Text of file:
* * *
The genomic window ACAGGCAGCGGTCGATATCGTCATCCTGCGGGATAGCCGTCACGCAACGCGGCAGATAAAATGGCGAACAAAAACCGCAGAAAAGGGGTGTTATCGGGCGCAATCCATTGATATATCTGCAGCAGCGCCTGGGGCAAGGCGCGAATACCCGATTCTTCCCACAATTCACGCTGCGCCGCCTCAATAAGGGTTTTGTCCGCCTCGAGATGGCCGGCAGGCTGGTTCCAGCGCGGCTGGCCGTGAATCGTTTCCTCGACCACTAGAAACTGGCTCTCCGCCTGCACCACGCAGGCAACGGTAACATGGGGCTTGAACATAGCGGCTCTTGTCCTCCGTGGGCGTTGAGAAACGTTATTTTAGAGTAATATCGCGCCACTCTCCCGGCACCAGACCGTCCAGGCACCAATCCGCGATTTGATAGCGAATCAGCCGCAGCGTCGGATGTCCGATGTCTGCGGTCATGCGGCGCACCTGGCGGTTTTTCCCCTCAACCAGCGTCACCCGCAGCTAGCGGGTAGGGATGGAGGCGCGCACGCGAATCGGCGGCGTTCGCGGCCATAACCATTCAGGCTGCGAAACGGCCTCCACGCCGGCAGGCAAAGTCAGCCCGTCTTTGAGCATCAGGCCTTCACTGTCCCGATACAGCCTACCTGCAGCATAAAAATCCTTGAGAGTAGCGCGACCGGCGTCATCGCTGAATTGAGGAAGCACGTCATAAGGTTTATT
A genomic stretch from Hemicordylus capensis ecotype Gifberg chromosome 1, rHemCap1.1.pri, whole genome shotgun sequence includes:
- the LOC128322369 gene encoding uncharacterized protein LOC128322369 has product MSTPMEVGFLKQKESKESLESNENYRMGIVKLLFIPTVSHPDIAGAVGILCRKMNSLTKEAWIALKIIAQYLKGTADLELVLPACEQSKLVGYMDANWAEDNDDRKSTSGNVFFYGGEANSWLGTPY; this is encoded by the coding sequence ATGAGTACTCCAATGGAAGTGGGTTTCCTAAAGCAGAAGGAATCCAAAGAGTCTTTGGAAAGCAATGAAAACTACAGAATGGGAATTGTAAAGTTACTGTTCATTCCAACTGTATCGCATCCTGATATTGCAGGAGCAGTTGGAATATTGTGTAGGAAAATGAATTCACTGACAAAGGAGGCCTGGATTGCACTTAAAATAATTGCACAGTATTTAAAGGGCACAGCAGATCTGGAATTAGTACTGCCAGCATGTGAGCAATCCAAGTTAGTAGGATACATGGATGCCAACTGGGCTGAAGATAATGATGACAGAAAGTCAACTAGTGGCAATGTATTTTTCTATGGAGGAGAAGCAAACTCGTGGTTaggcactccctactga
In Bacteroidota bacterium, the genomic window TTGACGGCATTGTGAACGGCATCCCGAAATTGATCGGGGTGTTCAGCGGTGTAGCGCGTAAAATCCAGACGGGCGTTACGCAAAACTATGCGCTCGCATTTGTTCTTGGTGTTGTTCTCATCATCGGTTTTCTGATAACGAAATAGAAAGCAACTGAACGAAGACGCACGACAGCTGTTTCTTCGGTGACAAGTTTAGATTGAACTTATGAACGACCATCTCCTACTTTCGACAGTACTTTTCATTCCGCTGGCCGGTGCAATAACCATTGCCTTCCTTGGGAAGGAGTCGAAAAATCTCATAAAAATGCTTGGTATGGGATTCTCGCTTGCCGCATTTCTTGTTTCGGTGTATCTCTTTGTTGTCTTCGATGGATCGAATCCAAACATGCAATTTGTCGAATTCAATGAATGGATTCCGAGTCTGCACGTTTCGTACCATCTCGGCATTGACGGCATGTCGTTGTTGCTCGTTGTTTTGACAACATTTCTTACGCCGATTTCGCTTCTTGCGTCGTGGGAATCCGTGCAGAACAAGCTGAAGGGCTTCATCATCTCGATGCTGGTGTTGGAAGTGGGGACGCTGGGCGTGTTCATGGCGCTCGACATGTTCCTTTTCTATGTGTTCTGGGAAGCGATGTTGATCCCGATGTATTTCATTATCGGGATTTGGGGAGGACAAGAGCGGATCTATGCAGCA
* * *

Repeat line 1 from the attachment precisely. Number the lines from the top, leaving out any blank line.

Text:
The genomic window ACAGGCAGCGGTCGATATCGTCATCCTGCGGGATAGCCGTCACGCAACGCGGCAGATAAAATGGCGAACAAAAACCGCAGAAAAGGGGTGTTATCGGGCGCAATCCATTGATATATCTGCAGCAGCGCCTGGGGCAAGGCGCGAATACCCGATTCTTCCCACAATTCACGCTGCGCCGCCTCAATAAGGGTTTTGTCCGCCTCGAGATGGCCGGCAGGCTGGTTCCAGCGCGGCTGGCCGTGAATCGTTTCCTCGACCACTAGAAACTGGCTCTCCGCCTGCACCACGCAGGCAACGGTAACATGGGGCTTGAACATAGCGGCTCTTGTCCTCCGTGGGCGTTGAGAAACGTTATTTTAGAGTAATATCGCGCCACTCTCCCGGCACCAGACCGTCCAGGCACCAATCCGCGATTTGATAGCGAATCAGCCGCAGCGTCGGATGTCCGATGTCTGCGGTCATGCGGCGCACCTGGCGGTTTTTCCCCTCAACCAGCGTCACCCGCAGCTAGCGGGTAGGGATGGAGGCGCGCACGCGAATCGGCGGCGTTCGCGGCCATAACCATTCAGGCTGCGAAACGGCCTCCACGCCGGCAGGCAAAGTCAGCCCGTCTTTGAGCATCAGGCCTTCACTGTCCCGATACAGCCTACCTGCAGCATAAAAATCCTTGAGAGTAGCGCGACCGGCGTCATCGCTGAATTGAGGAAGCACGTCATAAGGTTTATT